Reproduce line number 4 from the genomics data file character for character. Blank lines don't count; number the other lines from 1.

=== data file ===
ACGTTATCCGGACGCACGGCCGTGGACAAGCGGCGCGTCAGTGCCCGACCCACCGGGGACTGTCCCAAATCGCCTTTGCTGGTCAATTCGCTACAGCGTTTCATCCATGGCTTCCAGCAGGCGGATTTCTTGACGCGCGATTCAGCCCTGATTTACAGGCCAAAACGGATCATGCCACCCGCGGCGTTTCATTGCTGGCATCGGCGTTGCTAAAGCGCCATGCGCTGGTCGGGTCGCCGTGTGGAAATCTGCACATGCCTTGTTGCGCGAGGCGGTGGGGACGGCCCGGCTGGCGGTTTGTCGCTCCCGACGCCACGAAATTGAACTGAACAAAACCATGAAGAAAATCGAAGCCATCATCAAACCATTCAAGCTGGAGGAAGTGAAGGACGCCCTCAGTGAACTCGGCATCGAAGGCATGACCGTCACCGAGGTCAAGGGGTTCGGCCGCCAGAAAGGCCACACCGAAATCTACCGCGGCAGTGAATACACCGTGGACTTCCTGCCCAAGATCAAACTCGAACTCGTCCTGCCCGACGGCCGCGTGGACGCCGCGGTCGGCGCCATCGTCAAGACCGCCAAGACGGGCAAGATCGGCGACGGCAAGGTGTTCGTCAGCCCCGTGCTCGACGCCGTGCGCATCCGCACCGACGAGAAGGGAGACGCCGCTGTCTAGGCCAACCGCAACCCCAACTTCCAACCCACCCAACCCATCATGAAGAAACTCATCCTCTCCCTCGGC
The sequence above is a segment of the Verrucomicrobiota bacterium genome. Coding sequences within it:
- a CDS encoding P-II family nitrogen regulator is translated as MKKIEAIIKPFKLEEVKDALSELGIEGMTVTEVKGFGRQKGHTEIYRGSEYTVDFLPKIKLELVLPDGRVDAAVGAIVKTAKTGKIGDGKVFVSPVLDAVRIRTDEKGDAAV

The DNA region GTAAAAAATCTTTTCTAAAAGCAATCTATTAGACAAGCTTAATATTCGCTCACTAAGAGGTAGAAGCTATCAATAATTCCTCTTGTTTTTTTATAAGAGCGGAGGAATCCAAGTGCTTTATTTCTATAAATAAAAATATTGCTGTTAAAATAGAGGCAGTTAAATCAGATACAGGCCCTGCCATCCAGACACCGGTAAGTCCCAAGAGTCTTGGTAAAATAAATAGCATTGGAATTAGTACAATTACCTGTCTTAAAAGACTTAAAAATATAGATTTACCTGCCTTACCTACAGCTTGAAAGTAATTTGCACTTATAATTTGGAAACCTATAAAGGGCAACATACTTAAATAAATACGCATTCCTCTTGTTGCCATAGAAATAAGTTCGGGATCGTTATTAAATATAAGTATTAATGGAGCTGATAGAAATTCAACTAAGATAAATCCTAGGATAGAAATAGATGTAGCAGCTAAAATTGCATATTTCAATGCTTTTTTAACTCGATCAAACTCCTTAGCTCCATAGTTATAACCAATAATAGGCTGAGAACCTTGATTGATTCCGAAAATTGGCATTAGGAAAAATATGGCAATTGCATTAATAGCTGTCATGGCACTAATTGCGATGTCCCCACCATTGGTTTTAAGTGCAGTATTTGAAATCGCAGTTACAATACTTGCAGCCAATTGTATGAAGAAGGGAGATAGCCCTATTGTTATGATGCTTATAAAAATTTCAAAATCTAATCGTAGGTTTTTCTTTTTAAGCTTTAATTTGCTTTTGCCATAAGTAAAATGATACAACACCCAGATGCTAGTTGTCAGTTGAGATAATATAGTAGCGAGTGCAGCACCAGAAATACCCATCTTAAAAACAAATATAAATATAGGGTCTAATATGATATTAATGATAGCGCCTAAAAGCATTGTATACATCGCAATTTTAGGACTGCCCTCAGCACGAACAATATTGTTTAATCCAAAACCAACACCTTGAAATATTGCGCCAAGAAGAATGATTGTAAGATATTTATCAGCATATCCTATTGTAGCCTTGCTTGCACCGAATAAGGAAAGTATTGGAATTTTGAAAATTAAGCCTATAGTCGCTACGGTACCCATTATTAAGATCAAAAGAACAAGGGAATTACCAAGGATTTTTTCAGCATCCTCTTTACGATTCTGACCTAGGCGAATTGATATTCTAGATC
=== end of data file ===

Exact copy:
The DNA region GTAAAAAATCTTTTCTAAAAGCAATCTATTAGACAAGCTTAATATTCGCTCACTAAGAGGTAGAAGCTATCAATAATTCCTCTTGTTTTTTTATAAGAGCGGAGGAATCCAAGTGCTTTATTTCTATAAATAAAAATATTGCTGTTAAAATAGAGGCAGTTAAATCAGATACAGGCCCTGCCATCCAGACACCGGTAAGTCCCAAGAGTCTTGGTAAAATAAATAGCATTGGAATTAGTACAATTACCTGTCTTAAAAGACTTAAAAATATAGATTTACCTGCCTTACCTACAGCTTGAAAGTAATTTGCACTTATAATTTGGAAACCTATAAAGGGCAACATACTTAAATAAATACGCATTCCTCTTGTTGCCATAGAAATAAGTTCGGGATCGTTATTAAATATAAGTATTAATGGAGCTGATAGAAATTCAACTAAGATAAATCCTAGGATAGAAATAGATGTAGCAGCTAAAATTGCATATTTCAATGCTTTTTTAACTCGATCAAACTCCTTAGCTCCATAGTTATAACCAATAATAGGCTGAGAACCTTGATTGATTCCGAAAATTGGCATTAGGAAAAATATGGCAATTGCATTAATAGCTGTCATGGCACTAATTGCGATGTCCCCACCATTGGTTTTAAGTGCAGTATTTGAAATCGCAGTTACAATACTTGCAGCCAATTGTATGAAGAAGGGAGATAGCCCTATTGTTATGATGCTTATAAAAATTTCAAAATCTAATCGTAGGTTTTTCTTTTTAAGCTTTAATTTGCTTTTGCCATAAGTAAAATGATACAACACCCAGATGCTAGTTGTCAGTTGAGATAATATAGTAGCGAGTGCAGCACCAGAAATACCCATCTTAAAAACAAATATAAATATAGGGTCTAATATGATATTAATGATAGCGCCTAAAAGCATTGTATACATCGCAATTTTAGGACTGCCCTCAGCACGAACAATATTGTTTAATCCAAAACCAACACCTTGAAATATTGCGCCAAGAAGAATGATTGTAAGATATTTATCAGCATATCCTATTGTAGCCTTGCTTGCACCGAATAAGGAAAGTATTGGAATTTTGAAAATTAAGCCTATAGTCGCTACGGTACCCATTATTAAGATCAAAAGAACAAGGGAATTACCAAGGATTTTTTCAGCATCCTCTTTACGATTCTGACCTAGGCGAATTGATATTCTAGATC